If your industrial, construction or automotive facility relies on air compressors to perform essential tasks and maintain production, then you need to know how to troubleshoot a problem in these complex systems quickly and accurately -- because when they stop working, so does your business. Here are three smart questions to ask yourself when you're trying to get to the bottom of an air compressor malfunction.
1. "Am I Seeing Fluid Instead of Air?"
It should go without saying that you want your compressor pushing air (and only air) through its lines. If you're getting something more like a windy spray of fluid, you've obviously got a problem. The good news is that this particular type of problem can be narrowed down to a few specific trouble spots, depending on what kind of fluid you're getting:
- Oil - If oil is turning up in the line, your problem is probably related to oil pressure. Check to see whether the air intake system or crankcase breather needs to be cleaned. Give the pistons and piston rings a once-over as well; you may find that the rings need replacing or even that someone installed them improperly during the last replacement. If all these components look all right, try changing the oil.
- Water - Water in the line may indicate that some part of your compressed air dryer has failed. This component is supposed to remove excess moisture from the air, diverting that moisture to a drain valve. A faulty drain valve may simply send the moisture on down the line, so have this piece of equipment checked out. If your system uses a refrigerated dryer, check the refrigerant level and top it off if necessary.
2. "Where Is the Pressure Dropping?"
If you're experiencing low air pressure levels, you need to pinpoint where the pressure is being lost. Your air compressor might be failing to generate the necessary pressure, or the pressure may be failing at the point of use. If your system isn't producing sufficient pressure in the first place, then the air capacity system or air pressure switch might be out of adjustment. Your product's documentation should include information on how to re-calibrate these items. Examine all the compressor valves for signs of wear or breakage that might be causing the loss of pressure.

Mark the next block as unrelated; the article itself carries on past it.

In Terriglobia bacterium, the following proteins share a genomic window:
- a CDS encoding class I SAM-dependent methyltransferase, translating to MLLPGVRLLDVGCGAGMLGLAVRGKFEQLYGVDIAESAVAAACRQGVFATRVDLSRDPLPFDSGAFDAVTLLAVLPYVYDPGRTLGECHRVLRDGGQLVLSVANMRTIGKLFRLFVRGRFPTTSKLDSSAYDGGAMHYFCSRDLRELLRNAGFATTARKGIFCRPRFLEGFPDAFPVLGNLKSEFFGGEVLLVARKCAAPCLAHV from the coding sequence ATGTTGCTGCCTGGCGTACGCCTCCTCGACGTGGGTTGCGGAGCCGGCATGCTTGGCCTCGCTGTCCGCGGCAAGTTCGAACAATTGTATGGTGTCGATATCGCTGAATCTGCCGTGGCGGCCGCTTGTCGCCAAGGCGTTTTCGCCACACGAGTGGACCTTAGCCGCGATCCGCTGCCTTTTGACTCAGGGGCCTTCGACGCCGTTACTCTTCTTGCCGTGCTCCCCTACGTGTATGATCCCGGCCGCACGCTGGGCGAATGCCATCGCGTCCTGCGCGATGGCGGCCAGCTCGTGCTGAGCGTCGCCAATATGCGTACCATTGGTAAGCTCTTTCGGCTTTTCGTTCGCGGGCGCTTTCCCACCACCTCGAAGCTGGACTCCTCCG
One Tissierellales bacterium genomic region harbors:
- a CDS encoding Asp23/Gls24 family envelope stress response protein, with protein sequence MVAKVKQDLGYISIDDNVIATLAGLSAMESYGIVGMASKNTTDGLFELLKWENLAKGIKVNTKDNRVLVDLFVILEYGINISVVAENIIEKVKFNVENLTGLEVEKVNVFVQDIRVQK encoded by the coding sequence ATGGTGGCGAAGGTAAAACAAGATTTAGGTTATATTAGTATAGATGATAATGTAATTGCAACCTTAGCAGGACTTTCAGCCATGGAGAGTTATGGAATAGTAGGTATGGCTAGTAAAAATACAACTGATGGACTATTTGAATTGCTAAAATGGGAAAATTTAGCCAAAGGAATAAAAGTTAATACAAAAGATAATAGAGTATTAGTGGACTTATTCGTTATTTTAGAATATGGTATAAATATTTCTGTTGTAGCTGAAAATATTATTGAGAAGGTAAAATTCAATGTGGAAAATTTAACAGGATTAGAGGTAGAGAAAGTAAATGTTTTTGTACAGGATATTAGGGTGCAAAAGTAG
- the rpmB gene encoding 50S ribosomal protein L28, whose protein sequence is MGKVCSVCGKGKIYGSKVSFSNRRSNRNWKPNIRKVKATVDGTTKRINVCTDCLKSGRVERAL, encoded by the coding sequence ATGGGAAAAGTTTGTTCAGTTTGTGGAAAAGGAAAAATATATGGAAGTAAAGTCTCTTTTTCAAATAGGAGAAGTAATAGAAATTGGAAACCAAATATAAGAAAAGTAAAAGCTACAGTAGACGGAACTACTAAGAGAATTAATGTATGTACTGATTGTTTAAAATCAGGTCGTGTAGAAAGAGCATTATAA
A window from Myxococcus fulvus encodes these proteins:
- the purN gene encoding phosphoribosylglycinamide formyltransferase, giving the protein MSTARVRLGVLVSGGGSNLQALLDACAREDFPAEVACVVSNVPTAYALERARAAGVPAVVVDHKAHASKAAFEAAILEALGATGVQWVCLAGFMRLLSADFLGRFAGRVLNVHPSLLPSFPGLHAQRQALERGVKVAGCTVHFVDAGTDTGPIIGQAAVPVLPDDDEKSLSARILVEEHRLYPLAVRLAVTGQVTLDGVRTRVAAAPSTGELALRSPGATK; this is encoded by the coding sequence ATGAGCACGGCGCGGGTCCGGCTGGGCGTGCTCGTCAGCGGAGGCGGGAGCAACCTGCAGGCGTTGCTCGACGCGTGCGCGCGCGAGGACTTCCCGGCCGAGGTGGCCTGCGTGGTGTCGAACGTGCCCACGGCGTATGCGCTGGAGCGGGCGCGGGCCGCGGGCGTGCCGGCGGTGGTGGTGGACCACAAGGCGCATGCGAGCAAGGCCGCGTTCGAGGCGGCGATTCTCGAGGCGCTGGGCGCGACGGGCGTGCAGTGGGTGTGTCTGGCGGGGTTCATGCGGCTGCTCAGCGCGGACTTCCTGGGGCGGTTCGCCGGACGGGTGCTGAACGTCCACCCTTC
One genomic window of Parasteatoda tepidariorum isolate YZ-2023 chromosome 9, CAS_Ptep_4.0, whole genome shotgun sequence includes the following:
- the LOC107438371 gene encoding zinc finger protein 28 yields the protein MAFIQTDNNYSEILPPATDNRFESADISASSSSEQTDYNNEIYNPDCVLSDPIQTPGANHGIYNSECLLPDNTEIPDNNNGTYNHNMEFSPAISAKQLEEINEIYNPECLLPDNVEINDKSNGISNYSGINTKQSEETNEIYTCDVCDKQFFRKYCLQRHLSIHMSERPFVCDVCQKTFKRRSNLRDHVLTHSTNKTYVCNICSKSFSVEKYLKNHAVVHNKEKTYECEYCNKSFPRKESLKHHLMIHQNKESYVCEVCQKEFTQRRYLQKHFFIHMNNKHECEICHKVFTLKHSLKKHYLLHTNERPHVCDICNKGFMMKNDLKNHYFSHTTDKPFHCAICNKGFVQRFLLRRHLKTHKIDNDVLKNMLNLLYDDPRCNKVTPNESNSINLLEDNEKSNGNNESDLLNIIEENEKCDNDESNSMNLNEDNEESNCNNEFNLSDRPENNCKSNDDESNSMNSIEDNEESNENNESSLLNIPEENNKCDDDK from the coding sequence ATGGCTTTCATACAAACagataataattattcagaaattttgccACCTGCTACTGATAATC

If the system is clearly generating the right level of pressure but that pressure isn't getting all the way to its destination, then it's time to suspect a valve or filter element failure, a heat exchanger malfunction or a leaky line. The solution to your crisis may as simple as cleaning, replacing or repairing any of these individual items.
3. "Is the Electrical System Malfunctioning?"
An air compressor that can't stay powered up may be suffering from electrical problems. Did your area suffer a recent electrical storm? If so, then you might just need to replace the fuse or reset the surge protector assigned to the compressor system. But if it's happening over and over again even during sunny days, then you're looking at a more complex problem.
The first logical step is to examine the other major electrical components in your facility to determine whether they're functioning without a hitch, thus eliminating the possibility of a facility-wide issue that would call for an electrician. If the power failure is limited to the air compressor, use a volt meter to check the voltage and current levels against your manufacturer's recommendations. If the voltage is on the low side, then that could be the cause of the failure. If the compressor is drawing too much current, you may need to replace the compressor motor's electrical windings, start relay or capacitor.
Knowing what a specific symptom indicates can save you valuable downtime in your efforts to get your air compressor up and running properly again -- and repairing or maintaining those specific points is certainly a lot more cost effective than replacing the entire system. So the next time your air compressor stops compressing, ask the right questions and you'll get the answers you need to get back in business ASAP. For more information and advice, contact a company like Compressed Air Systems.